These new liners will reduce our annual liner waste to landfills by an estimated 36%. Our previous liners contributed 220,459 pounds of waste annually, but the new liners will only contribute an estimated 141,847 pounds. The difference is equivalent to the weight of almost twenty mid-sized vehicles. In addition to these changes, we have implemented the tipping of trash cans instead of changing liners whenever possible.

Team Cleaning

One of the benefits of the (OS1) process is the emphasis on team cleaning. Rather than assigning one individual to perform all cleaning tasks in a single area, team cleaning distributes tasks among four specialist positions: light duty, vacuum, restroom, and utility. This team of specialists moves through a building together, starting on the top floor and working down. Team cleaning provides specialized training to the tasks of each specialist, ensuring consistency of the task as well as reducing the amount of equipment needed.

With a traditional zone cleaning approach, workers are kept isolated from one another and rarely interact beyond the start of shift, breaks, and the end of shift. If someone were to get hurt or need assistance, it often would not be discovered until one of the aforementioned interactions. Team cleaning ensures worker safety by keeping the team together as specialists work through the building. This way, if an incident were to occur, someone would be present and able to assist.

Lastly, with a traditional zone cleaning approach, electricity is required on each floor of a building in order to power all necessary equipment and keep rooms well lit. With team cleaning, the team moves through the building floor by floor so that only the lights of the current floor need to be lit. This eliminates the need for the entire building to be lit through the entire work shift.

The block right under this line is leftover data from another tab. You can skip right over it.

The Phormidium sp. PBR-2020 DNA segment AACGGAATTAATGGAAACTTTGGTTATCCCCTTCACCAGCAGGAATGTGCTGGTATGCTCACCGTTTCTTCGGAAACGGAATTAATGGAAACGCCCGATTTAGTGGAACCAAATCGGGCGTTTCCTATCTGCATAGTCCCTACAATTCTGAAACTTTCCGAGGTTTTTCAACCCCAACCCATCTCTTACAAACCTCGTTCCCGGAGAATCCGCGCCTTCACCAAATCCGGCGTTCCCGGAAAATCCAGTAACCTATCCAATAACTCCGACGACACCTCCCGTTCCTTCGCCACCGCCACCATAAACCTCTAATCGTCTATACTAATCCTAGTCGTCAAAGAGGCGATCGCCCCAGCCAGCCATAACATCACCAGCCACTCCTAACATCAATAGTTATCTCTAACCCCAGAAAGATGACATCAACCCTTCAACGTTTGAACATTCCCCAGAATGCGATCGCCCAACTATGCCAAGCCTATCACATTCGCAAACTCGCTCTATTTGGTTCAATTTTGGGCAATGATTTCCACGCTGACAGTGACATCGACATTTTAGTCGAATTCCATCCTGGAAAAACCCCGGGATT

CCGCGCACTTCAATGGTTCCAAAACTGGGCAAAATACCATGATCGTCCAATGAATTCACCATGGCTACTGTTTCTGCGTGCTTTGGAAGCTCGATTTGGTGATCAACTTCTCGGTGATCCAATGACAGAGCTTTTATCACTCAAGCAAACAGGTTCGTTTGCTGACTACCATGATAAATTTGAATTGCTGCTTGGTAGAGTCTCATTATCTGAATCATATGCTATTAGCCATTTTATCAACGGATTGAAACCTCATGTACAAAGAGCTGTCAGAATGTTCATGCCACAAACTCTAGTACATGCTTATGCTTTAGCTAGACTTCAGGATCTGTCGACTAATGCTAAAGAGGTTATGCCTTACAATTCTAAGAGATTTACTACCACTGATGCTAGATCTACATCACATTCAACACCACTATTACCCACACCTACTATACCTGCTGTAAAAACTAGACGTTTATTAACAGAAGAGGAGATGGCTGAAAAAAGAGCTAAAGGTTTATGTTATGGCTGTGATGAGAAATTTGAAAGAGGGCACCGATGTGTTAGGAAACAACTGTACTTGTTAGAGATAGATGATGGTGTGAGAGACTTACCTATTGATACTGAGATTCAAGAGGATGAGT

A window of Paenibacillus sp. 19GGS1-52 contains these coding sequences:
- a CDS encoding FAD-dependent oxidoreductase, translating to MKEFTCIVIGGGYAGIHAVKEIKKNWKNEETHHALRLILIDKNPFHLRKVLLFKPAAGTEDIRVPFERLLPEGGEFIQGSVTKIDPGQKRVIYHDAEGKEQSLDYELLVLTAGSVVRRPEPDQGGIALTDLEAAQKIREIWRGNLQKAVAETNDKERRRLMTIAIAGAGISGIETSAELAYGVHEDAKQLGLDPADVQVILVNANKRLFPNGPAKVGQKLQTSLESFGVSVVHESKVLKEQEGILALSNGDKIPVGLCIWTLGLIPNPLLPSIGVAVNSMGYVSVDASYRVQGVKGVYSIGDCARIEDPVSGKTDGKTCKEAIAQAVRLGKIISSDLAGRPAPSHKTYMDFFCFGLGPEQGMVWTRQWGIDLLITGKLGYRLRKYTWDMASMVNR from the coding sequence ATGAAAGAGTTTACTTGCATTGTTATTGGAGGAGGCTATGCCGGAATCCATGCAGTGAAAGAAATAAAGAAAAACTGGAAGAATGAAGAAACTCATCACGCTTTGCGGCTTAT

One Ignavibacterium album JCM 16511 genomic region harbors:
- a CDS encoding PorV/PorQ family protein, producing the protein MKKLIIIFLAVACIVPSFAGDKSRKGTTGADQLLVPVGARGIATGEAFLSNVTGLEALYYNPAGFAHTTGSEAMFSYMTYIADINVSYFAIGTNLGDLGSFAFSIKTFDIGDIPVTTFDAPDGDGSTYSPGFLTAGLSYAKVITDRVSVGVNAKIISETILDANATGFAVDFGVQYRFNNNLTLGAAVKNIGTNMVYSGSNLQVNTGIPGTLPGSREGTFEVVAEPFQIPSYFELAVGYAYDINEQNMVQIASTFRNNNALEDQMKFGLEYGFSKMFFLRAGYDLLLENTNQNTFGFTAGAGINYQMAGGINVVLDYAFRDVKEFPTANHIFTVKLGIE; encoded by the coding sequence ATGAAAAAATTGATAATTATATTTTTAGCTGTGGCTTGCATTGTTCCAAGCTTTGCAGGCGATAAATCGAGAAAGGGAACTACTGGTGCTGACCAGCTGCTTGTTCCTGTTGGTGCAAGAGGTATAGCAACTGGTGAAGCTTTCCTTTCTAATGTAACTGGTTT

Indoor Air Quality

photo of a Super Coach backpack vacuum

Through the daily maintenance of campus buildings, Custodial Services is doing its part to sustain the built environment. This effort not only prolongs the life of buildings and materials therein, but also improves the quality of life inside these buildings.

The Environmental Protect Agency (EPA) posits that individuals spend nearly 90% of their time indoors, whether at work, home or in transit. As such, it has become increasingly important to maintain an indoor environment free of pollutants.

A recent study measured the indoor air quality of a building maintained with an average upright vacuum and found the level of pollutants equal to roughly twenty times what the EPA allows Americans to pollute from their cars.5 This is not surprising considering cloth filter bags on traditional upright vacuums only remove 30% of pollutants from the air. In an effort to improve indoor air quality, Custodial Services elected to use Super Coach backpack vacuums manufactured by Pro Team. These vacuums provide four-level filtration, removing 99.9% of lung-damaging particles.6 Additionally, these vacuums help protect carpet, extending the life of carpet and reducing the need for replacement. It is this high level of carpet care and air purification that has earned the Pro Team Vacuum the Carpet Research Institute’s (CRI) green label certification.

Conclusion

Custodial Services continues to serve the University of Texas through our on-going use of the (OS1) process, which promotes efficiency while simultaneously minimizing waste. It is with this foundation of practice that we move forward, seeking out more opportunities for sustainability. 2011 marks our tenth year as (OS1) users.

References

  1. John Walker, “Benchmarking Best Practices in the Cleaning Industry Since 2002: The Science and Art of Professional Cleaning,” Prepared for (OS1) Users Symposium, 2008. p. 21.
  2. Unger Professional, Quality Tools For Smart Cleaning: Restroom Cleaning System, http://www.ungerglobal.com (2008).
  3. Revolution Bags, Product Lines, http://www.revolutionbag.com/index. php?fuseaction=p0008.&mod=14 (2011).
  4. Michael A. Berry, “The Science of Cleaning,” Prepared for (OS1) Users Symposium, 2006.
  5. Michael A. Berry, “The Science of Cleaning,” Prepared for (OS1) Users Symposium, 2006.
  6. John Walker, “Vacuum Specialist Playbook,” ManageMen, 2010.